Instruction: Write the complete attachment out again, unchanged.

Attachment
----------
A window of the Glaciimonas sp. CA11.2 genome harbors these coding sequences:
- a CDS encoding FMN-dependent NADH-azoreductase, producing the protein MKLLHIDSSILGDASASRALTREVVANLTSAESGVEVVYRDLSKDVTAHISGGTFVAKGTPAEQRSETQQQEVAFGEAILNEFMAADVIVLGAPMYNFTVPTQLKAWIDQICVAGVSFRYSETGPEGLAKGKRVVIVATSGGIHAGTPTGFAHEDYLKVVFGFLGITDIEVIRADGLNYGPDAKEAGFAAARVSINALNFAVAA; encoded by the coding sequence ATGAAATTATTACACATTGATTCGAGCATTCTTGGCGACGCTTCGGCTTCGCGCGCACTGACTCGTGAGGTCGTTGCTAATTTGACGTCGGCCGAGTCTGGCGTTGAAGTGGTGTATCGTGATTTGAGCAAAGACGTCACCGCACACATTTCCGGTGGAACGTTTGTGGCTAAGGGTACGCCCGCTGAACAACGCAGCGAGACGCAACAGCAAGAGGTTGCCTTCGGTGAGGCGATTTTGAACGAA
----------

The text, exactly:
A window of the Glaciimonas sp. CA11.2 genome harbors these coding sequences:
- a CDS encoding FMN-dependent NADH-azoreductase, producing the protein MKLLHIDSSILGDASASRALTREVVANLTSAESGVEVVYRDLSKDVTAHISGGTFVAKGTPAEQRSETQQQEVAFGEAILNEFMAADVIVLGAPMYNFTVPTQLKAWIDQICVAGVSFRYSETGPEGLAKGKRVVIVATSGGIHAGTPTGFAHEDYLKVVFGFLGITDIEVIRADGLNYGPDAKEAGFAAARVSINALNFAVAA; encoded by the coding sequence ATGAAATTATTACACATTGATTCGAGCATTCTTGGCGACGCTTCGGCTTCGCGCGCACTGACTCGTGAGGTCGTTGCTAATTTGACGTCGGCCGAGTCTGGCGTTGAAGTGGTGTATCGTGATTTGAGCAAAGACGTCACCGCACACATTTCCGGTGGAACGTTTGTGGCTAAGGGTACGCCCGCTGAACAACGCAGCGAGACGCAACAGCAAGAGGTTGCCTTCGGTGAGGCGATTTTGAACGAA